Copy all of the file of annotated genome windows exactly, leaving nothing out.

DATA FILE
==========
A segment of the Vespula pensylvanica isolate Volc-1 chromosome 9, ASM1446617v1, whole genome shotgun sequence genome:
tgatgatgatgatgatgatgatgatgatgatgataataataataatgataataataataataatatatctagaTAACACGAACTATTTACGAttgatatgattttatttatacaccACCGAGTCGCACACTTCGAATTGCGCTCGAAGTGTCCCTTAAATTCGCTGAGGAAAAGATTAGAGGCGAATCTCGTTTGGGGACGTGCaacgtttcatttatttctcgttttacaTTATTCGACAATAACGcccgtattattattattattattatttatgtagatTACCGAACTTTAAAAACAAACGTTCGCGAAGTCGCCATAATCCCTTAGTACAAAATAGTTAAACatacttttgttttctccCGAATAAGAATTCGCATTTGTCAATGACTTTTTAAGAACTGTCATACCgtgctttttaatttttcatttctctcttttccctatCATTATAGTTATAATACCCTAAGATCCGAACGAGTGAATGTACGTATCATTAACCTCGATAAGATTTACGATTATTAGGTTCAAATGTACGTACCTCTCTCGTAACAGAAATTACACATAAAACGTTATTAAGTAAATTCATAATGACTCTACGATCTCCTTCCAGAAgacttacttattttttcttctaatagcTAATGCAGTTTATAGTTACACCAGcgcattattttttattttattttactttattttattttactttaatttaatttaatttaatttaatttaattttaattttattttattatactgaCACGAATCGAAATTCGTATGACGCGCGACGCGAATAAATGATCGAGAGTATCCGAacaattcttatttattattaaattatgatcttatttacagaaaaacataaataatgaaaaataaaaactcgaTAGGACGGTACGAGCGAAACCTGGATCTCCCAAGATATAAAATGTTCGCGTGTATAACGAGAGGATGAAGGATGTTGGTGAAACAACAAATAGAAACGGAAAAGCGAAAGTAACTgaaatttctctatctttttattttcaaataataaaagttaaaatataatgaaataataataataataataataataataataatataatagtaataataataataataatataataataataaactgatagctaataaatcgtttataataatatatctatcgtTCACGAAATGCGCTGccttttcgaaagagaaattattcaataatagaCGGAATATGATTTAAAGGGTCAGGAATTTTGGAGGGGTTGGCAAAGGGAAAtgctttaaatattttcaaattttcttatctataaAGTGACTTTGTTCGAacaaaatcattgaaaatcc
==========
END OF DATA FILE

A segment of the Vespula pensylvanica isolate Volc-1 chromosome 9, ASM1446617v1, whole genome shotgun sequence genome:
tgatgatgatgatgatgatgatgatgatgatgataataataataatgataataataataataatatatctagaTAACACGAACTATTTACGAttgatatgattttatttatacaccACCGAGTCGCACACTTCGAATTGCGCTCGAAGTGTCCCTTAAATTCGCTGAGGAAAAGATTAGAGGCGAATCTCGTTTGGGGACGTGCaacgtttcatttatttctcgttttacaTTATTCGACAATAACGcccgtattattattattattattatttatgtagatTACCGAACTTTAAAAACAAACGTTCGCGAAGTCGCCATAATCCCTTAGTACAAAATAGTTAAACatacttttgttttctccCGAATAAGAATTCGCATTTGTCAATGACTTTTTAAGAACTGTCATACCgtgctttttaatttttcatttctctcttttccctatCATTATAGTTATAATACCCTAAGATCCGAACGAGTGAATGTACGTATCATTAACCTCGATAAGATTTACGATTATTAGGTTCAAATGTACGTACCTCTCTCGTAACAGAAATTACACATAAAACGTTATTAAGTAAATTCATAATGACTCTACGATCTCCTTCCAGAAgacttacttattttttcttctaatagcTAATGCAGTTTATAGTTACACCAGcgcattattttttattttattttactttattttattttactttaatttaatttaatttaatttaatttaattttaattttattttattatactgaCACGAATCGAAATTCGTATGACGCGCGACGCGAATAAATGATCGAGAGTATCCGAacaattcttatttattattaaattatgatcttatttacagaaaaacataaataatgaaaaataaaaactcgaTAGGACGGTACGAGCGAAACCTGGATCTCCCAAGATATAAAATGTTCGCGTGTATAACGAGAGGATGAAGGATGTTGGTGAAACAACAAATAGAAACGGAAAAGCGAAAGTAACTgaaatttctctatctttttattttcaaataataaaagttaaaatataatgaaataataataataataataataataataataatataatagtaataataataataataatataataataataaactgatagctaataaatcgtttataataatatatctatcgtTCACGAAATGCGCTGccttttcgaaagagaaattattcaataatagaCGGAATATGATTTAAAGGGTCAGGAATTTTGGAGGGGTTGGCAAAGGGAAAtgctttaaatattttcaaattttcttatctataaAGTGACTTTGTTCGAacaaaatcattgaaaatcc